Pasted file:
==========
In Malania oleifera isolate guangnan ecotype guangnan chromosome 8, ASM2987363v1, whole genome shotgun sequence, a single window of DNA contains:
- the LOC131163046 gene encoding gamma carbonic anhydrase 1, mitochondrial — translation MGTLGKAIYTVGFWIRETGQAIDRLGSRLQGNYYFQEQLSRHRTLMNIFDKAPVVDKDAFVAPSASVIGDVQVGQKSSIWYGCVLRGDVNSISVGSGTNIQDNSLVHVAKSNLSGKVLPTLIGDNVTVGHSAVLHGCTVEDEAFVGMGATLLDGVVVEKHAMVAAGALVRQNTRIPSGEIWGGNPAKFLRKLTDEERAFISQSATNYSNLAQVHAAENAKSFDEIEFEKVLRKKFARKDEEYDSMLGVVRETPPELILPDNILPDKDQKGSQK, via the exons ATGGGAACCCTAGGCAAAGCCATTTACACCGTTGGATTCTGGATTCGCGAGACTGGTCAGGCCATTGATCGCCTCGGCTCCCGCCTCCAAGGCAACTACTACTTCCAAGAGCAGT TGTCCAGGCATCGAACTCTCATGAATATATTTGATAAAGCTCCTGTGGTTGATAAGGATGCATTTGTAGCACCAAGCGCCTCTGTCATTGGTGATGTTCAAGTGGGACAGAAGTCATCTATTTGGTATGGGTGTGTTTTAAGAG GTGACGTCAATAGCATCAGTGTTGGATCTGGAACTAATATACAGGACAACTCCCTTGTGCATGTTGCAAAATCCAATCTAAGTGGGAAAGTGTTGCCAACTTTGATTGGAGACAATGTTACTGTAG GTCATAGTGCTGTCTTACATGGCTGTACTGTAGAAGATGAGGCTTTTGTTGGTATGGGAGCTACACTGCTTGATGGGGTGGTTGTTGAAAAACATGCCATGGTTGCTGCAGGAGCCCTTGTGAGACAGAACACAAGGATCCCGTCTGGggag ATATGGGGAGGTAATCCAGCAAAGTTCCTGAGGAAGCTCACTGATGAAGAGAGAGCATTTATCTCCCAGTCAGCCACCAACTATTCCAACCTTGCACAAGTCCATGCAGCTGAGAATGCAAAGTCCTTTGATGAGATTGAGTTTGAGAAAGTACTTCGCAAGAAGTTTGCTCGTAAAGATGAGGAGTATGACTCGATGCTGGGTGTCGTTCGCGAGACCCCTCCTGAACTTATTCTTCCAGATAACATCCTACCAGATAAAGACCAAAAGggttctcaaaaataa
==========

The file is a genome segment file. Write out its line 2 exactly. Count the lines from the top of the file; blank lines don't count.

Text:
- the LOC131163046 gene encoding gamma carbonic anhydrase 1, mitochondrial — translation MGTLGKAIYTVGFWIRETGQAIDRLGSRLQGNYYFQEQLSRHRTLMNIFDKAPVVDKDAFVAPSASVIGDVQVGQKSSIWYGCVLRGDVNSISVGSGTNIQDNSLVHVAKSNLSGKVLPTLIGDNVTVGHSAVLHGCTVEDEAFVGMGATLLDGVVVEKHAMVAAGALVRQNTRIPSGEIWGGNPAKFLRKLTDEERAFISQSATNYSNLAQVHAAENAKSFDEIEFEKVLRKKFARKDEEYDSMLGVVRETPPELILPDNILPDKDQKGSQK, via the exons ATGGGAACCCTAGGCAAAGCCATTTACACCGTTGGATTCTGGATTCGCGAGACTGGTCAGGCCATTGATCGCCTCGGCTCCCGCCTCCAAGGCAACTACTACTTCCAAGAGCAGT TGTCCAGGCATCGAACTCTCATGAATATATTTGATAAAGCTCCTGTGGTTGATAAGGATGCATTTGTAGCACCAAGCGCCTCTGTCATTGGTGATGTTCAAGTGGGACAGAAGTCATCTATTTGGTATGGGTGTGTTTTAAGAG GTGACGTCAATAGCATCAGTGTTGGATCTGGAACTAATATACAGGACAACTCCCTTGTGCATGTTGCAAAATCCAATCTAAGTGGGAAAGTGTTGCCAACTTTGATTGGAGACAATGTTACTGTAG GTCATAGTGCTGTCTTACATGGCTGTACTGTAGAAGATGAGGCTTTTGTTGGTATGGGAGCTACACTGCTTGATGGGGTGGTTGTTGAAAAACATGCCATGGTTGCTGCAGGAGCCCTTGTGAGACAGAACACAAGGATCCCGTCTGGggag ATATGGGGAGGTAATCCAGCAAAGTTCCTGAGGAAGCTCACTGATGAAGAGAGAGCATTTATCTCCCAGTCAGCCACCAACTATTCCAACCTTGCACAAGTCCATGCAGCTGAGAATGCAAAGTCCTTTGATGAGATTGAGTTTGAGAAAGTACTTCGCAAGAAGTTTGCTCGTAAAGATGAGGAGTATGACTCGATGCTGGGTGTCGTTCGCGAGACCCCTCCTGAACTTATTCTTCCAGATAACATCCTACCAGATAAAGACCAAAAGggttctcaaaaataa